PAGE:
As Inova Loudoun continues to see hospitalization numbers rise with COVID-19 patients, doctors at the Lansdowne-based hospital say they are ready and prepared to deal with a possible surge.
On April 27, there were 27 patients hospitalized with COVID-19 at Inova Loudoun, a number that had doubled from 13 patients on April 13. System-wide, Inova had 332 patients currently hospitalized.
In preparation, Inova increased its bed capacity and opened a new $300 million North Tower on April 13, two weeks ahead of schedule.
At the request of Inova Loudoun's chief medical officer, Dr. Ather Anis, a cardiologist who is affiliated with the hospital, said he has recently changed his schedule so he is available to work nights at the hospital.
“We are seeing a number of patients who are critically ill. They are very sick. There is definitely a rise in hospitalizations here,” Anis said.
Anis said providers have been treating people of all ages, gender and ethnicity with COVID-19 in Loudoun County.
“This is a time for us to act and help. The under-served community is getting hit hard – it is true all over the U.S. and here too. It is important to educate everyone to use protective gear and wash hands,” he said.
Loudoun County's confirmed COVID-19 cases were reported to be 727 on Wednesday, a 252-case jump from one week earlier. 14 people had died as a result of the virus as of April 29.
Anis said he is grateful to the community for coming together, staying inside and supporting health care workers.
“Not going out counts. Every bit adds up to take care of our family, friends and neighbors and get through this, that time is now. It's real. I remember vividly in March when I saw the first ICU patient who was really sick. It's not the time to relax, everyone needs to wear masks,” he said.
Dr. Edward Puccio, Emergency Department chair and medical director, says increased testing is the best way for moving forward and for identifying the root cause of other issues.
“If we know a patient is COVID positive we may intervene differently. We now have access to a rapid Abbott test which can provide a positive result in five minutes, ” he said.
Inova continues to test patients based on symptoms and risk of contracting COVID-19.
Health care officials encourage people to continue social distancing and to be protected with wearing a mask.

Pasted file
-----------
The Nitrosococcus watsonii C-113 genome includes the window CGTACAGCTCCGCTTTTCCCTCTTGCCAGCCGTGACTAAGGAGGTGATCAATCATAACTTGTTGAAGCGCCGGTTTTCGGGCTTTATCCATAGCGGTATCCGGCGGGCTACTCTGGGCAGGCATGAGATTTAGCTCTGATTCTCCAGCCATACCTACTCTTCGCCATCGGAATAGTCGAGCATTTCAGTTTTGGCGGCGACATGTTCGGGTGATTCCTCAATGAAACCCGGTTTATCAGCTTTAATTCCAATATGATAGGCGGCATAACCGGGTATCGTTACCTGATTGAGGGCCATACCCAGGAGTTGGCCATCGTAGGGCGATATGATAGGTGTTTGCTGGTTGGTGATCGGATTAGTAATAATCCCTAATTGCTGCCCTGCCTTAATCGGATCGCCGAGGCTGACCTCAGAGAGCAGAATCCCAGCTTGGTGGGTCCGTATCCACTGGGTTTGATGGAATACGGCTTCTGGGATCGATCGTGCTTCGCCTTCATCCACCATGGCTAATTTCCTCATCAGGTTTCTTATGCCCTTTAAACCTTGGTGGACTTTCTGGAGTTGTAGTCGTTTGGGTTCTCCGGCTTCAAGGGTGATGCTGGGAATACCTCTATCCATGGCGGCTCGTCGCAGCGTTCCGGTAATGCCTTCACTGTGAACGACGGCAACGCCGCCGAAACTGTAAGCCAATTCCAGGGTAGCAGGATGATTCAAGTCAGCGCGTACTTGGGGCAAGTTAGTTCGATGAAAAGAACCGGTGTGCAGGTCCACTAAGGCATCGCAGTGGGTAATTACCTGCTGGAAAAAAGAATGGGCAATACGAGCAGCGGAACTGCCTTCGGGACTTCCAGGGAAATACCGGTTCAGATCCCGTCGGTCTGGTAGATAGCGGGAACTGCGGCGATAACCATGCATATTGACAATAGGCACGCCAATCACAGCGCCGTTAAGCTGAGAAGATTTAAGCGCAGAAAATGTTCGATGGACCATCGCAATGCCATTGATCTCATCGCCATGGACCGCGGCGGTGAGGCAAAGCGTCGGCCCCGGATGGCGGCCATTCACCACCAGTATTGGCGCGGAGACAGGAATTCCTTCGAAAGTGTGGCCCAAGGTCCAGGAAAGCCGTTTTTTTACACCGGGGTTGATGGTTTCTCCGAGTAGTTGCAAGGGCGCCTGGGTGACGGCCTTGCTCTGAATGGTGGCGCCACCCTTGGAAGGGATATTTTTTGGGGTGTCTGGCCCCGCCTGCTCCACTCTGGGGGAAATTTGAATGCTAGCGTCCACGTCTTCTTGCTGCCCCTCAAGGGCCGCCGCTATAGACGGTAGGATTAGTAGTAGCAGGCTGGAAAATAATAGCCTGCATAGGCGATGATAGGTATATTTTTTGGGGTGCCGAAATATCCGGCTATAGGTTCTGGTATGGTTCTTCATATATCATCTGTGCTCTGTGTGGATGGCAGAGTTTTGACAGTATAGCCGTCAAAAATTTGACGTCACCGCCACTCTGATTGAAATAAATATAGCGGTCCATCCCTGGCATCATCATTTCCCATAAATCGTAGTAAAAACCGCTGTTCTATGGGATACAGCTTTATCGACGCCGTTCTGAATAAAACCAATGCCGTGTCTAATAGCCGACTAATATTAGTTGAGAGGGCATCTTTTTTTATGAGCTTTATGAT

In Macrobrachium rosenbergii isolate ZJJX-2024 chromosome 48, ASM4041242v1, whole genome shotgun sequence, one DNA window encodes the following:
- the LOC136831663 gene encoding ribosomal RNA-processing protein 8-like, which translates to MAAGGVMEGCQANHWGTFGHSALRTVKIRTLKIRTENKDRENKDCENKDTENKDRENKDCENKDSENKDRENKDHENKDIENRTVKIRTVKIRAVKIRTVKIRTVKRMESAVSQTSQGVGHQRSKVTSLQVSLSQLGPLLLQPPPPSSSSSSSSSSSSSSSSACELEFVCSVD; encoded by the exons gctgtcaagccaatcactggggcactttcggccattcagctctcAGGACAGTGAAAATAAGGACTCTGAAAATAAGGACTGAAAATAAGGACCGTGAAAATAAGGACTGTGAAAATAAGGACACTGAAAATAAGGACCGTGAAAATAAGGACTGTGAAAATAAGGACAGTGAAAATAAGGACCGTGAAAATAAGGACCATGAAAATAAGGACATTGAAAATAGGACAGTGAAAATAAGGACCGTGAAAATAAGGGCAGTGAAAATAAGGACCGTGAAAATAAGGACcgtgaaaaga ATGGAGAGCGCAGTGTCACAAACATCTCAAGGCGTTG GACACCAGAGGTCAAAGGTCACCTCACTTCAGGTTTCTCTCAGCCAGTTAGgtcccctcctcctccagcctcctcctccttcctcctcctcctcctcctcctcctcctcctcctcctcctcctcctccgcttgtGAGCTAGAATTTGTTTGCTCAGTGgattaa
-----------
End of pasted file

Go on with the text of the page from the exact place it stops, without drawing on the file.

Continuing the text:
“As the numbers continue to increase what we are doing may be our new normal. We just don't know when will we see the curve start to flatten,” Puccio said.
While the system is prepared it has also been hit hard financially. Inova Health System President and CEO Dr. J Stephen Jones on April 21 announced more than 400 layoffs of staff positions.
"Unfortunately, we have seen immense decline in clinical activity resulting in hundreds of millions of dollars in loss of revenue," Stephens said in a video statement. " … These significant changes and unbelievable challenges will be remembered forever. This is the defining challenge of our lifetime, and we will get through this time and we will see brighter days in the future.”
Inova Loudoun Chief Medical Officer Dr. Christopher Chiantella told the Times-Mirror that while the coronavirus numbers continue to increase, he is more concerned that people are not seeking the necessary care for other illnesses out of fear of contracting the virus. This can cause long-term complications, he said.
Puccio agreed, saying the primary message to the public is that it is safe to come to the ER at any of Inova's Loudoun locations at Cornwall in Leesburg, Lansdowne or Ashburn.
“There is a risk of delaying a visit which is far greater than the fear of contracting COVID-19. We are seeing more perforated appendixes and lacerations that should have been sutured sooner. If a person needs to go to the emergency room, they should feel safe and not delay,” Puccio said.
He said hospital staff is using gloves and masks, noting “it's second nature here.”
“This is part of what we have always done. I want to reassure patients we have been safe from the beginning, and no staff or physicians have contracted COVID-19 or have tested positive. We have been very diligent,” Puccio said.
The doctors say they have observed a rise in other symptoms indicating COVID-19 beyond respiratory issues or fever. They are seeing symptoms similar to a heart attack or stroke, and the virus can also affect blood clotting.
“The symptoms are masquerading as a lot of other things people would not typically think are related to an infectious disease,” Puccio said.
Overall, as the pandemic enters its third month locally, doctors are hoping to raise awareness about community health impacted by other non-COVID-19 illnesses being left untreated.
“The big concern relates to the health of the community in general – we are trying to do better in terms of helping people maintain their health. The concern is that people are staying home when they should be reaching out for medical help. Social isolation is causing an increase in alcohol-related injuries as well,” Chiantella said.
Chiantella said they have had to increase the number of trained medical staff on call to help deal with the rise in hospitalized patients.
He also urged people to start thinking about advanced care planning if they need to unexpectedly be placed on a ventilator.
“It is so important and can be catastrophic,” Chiantella said. “We need to know how much support does someone want. We need to think about those things.”